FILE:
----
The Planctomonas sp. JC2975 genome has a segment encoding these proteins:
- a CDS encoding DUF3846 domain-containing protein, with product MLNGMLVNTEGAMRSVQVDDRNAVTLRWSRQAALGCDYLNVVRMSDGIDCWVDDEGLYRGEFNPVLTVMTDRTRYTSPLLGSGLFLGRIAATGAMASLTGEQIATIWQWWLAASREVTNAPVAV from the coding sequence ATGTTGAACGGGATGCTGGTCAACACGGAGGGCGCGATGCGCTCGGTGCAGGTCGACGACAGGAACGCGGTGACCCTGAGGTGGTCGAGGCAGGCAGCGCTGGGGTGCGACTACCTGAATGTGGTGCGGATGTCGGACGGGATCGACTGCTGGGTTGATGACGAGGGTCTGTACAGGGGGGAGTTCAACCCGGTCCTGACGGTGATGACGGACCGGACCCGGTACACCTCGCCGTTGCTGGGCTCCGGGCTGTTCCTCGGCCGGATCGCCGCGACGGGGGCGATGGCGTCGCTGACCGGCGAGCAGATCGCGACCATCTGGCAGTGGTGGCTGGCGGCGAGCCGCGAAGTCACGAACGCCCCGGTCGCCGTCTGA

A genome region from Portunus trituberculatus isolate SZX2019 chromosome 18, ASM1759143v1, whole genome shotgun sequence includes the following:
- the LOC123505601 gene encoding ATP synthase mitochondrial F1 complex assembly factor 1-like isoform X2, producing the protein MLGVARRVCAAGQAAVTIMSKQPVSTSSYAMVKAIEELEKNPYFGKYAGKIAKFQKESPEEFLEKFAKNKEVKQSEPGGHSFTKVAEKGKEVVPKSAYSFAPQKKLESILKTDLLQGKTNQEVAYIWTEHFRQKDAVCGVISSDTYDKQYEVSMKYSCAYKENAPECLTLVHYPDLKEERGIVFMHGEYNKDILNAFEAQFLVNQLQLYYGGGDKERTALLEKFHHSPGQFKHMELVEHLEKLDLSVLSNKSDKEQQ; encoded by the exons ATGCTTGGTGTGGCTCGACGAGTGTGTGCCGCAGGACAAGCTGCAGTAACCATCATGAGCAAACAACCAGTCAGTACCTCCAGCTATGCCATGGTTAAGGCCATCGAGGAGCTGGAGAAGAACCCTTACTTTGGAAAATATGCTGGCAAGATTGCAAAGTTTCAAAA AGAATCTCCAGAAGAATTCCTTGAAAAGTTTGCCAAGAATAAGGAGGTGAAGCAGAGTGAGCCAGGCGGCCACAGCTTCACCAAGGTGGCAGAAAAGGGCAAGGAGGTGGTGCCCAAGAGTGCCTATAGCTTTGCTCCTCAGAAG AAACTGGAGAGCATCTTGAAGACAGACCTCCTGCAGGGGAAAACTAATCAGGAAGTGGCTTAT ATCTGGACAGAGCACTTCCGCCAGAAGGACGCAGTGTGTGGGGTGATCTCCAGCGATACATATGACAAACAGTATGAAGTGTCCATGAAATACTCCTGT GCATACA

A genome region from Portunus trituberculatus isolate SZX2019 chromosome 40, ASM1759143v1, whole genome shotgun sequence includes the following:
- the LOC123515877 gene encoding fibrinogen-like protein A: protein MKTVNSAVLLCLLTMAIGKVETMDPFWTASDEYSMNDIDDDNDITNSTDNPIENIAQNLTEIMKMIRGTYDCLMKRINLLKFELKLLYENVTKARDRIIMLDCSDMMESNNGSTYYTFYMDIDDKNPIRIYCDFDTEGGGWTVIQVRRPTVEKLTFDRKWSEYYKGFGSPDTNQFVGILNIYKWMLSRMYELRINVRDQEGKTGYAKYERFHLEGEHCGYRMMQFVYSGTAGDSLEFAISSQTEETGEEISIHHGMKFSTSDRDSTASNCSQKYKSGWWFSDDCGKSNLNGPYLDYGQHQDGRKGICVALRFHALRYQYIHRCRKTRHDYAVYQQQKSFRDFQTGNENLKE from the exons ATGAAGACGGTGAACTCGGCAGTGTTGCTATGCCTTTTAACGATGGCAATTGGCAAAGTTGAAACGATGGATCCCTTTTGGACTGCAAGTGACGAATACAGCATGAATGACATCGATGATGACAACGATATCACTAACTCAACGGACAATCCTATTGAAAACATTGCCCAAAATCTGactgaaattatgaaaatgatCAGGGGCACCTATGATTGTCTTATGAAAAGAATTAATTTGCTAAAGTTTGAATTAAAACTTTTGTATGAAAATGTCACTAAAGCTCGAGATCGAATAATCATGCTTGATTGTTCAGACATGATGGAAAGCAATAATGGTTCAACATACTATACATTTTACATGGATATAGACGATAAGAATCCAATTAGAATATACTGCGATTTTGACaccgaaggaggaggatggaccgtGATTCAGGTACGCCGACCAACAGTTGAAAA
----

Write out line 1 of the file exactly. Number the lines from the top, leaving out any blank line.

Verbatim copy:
The Planctomonas sp. JC2975 genome has a segment encoding these proteins: